Facing Fear







Fear is inevitable, I have to accept that, but I cannot allow it to paralyze me.”

~Isabel Allende

I must not fear.

Fear is the mind-killer.

Fear is the little-death that brings total obliteration.

I will face my fear.

I will permit it to pass over me and through me.

And when it has gone past I will turn the inner eye to see its path.

Where the fear has gone there will be nothing.

Only I will remain.

Frank Herbert




Dear Readers,


What’s keeping you paralysed in your journey to recovery and healing? When you get right down to it, fear is at the crux of so many stuck moments in our recovery from Eating Disorder.  In words of MARC CHERNOFF: Everything you want is on the other side of fear.  Don’t ever hesitate to give yourself a chance to be everything you are capable of being. Although fear can feel overwhelming, and defeats more people than any other force in the world, it’s not as powerful as it seems.  Fear is only as deep as your mind allows.  You are still in control.  The key is to acknowledge your fear and directly address it.  You must step right up and confront it face to face. 

Please find below a wonderful post by our all time favorite Ali Kerr on ‘Facing Fear’. We hope her brilliant technique will help you in your journey to recovery and healing.

Courage doesn’t mean you don’t get afraid;
courage means you don’t let fear stop you.



Ali Kerr

Everyone in recovery feels some element of fear. This is perfectly normal and natural.

You’re stepping outside your comfort zone.

You’re stepping into the unknown and it’s very natural to be afraid.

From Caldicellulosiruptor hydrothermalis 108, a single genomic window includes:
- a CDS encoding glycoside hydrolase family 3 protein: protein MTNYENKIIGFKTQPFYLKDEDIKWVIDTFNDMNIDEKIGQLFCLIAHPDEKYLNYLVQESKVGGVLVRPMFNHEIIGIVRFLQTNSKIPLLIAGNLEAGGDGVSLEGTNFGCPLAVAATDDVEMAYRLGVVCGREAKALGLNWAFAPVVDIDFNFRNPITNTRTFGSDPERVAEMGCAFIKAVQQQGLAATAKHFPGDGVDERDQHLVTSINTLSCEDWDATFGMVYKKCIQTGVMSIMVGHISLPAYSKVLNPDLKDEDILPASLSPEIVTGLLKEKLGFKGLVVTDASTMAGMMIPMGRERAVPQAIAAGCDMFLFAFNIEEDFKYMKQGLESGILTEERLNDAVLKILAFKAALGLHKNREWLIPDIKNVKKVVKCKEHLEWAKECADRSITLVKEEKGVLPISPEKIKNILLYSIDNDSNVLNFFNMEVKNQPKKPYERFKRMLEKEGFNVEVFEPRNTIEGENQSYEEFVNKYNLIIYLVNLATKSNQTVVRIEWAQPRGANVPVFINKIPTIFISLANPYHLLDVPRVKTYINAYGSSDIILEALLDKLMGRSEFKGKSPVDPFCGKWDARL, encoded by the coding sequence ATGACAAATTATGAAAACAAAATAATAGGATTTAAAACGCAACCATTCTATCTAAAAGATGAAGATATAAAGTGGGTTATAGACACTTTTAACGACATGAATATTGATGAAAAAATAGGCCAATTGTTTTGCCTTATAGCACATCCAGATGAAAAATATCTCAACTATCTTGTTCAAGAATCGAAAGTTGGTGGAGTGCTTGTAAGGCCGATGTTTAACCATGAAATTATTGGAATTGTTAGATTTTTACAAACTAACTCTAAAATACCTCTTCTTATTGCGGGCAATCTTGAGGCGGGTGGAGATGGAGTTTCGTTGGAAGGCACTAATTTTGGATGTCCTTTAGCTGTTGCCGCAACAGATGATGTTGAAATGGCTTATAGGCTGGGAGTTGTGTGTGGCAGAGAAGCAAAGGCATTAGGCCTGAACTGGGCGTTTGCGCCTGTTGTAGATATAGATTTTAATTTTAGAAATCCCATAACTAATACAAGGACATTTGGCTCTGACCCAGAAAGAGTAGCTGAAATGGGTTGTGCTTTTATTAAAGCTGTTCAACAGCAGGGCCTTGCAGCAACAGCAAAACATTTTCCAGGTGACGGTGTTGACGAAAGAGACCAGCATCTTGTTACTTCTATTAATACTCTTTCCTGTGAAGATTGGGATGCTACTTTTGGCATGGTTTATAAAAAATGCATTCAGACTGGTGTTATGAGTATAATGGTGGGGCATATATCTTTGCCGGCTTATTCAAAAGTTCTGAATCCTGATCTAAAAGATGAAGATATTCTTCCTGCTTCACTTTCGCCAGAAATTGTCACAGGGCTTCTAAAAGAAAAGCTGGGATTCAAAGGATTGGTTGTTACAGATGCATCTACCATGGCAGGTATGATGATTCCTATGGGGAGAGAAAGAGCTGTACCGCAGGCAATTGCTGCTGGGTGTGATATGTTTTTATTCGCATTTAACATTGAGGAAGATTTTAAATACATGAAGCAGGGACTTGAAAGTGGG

Instead remind yourself that to really grow and evolve in recovery you need to push yourself out of your comfort zone and realize that yes, it can be scary, but really, try to accept this fear. It is okay to be afraid. Always remember, everyone feels afraid at times and this is okay.

This means, resist fighting any fear sensations, resist panicking because they exist, resist trying to get rid of them. If we fight fear it will only make it stronger.

Being afraid is just a sensation. It can not harm you, hurt you or control you. It’s just a feeling within your body. Just like with binge urges, if you learn to accept and embrace any fear feelings they won’t bother you so much and will not cause you as much discomfort. An attitude of acceptance is extremely powerful here.

If the anxious, fear feelings are very strong you may want to try this quick technique:


Flow with Fear Technique


Find a comfortable place to sit down, close your eyes and relax for 10 minutes.




star-bullet-pointTune into any fear sensations you are experiencing. Try to feel the fear sensations rather than think about them.


star-bullet-pointFall into the sensations. Melt into the feelings. Feel yourself wrapped in a cotton ball of sensation. Let it flow around you. Explore it. Feel it,Realize it cannot harm you in any way. Spend time with it. Realize you are safe. Remind yourself that “It’s okay to be uncomfortable right now” and “I can handle these feelings.”

star-bullet-pointLet the feeling flow and change. In time you may feel it soften, or feel warmer or feel comfort. Just let the sensation do what it needs to do and let it pass on its own accord.

star-bullet-pointAfter 10 minutes, or once you feel more comfortable, open your eyes and finish the session.



When you feel ready, at your own pace, face whatever it is that caused you fear in the first place. If you feel afraid again accept any sensations. It is okay to feel afraid. This is a positive sign that you are moving forward in recovery.



This technique will help you to feel more comfortable with any fear sensations. In time and with practice you will realize that fears sensations are nothing to be afraid of. Once you are no longer afraid of ‘feeling afraid’, well then… nothing can stop you!


Also, remember to go slow in recovery, take baby steps if needed and then things won’t seem so scary!


In health and love,



Ali Kerr Bulimia Help



About Author

Islam and Eating Disorders founded in 2012 – run by Maha Khan, the blog creates awareness of Eating Disorders in the Muslim world, offers information and support for sufferers and their loved ones.

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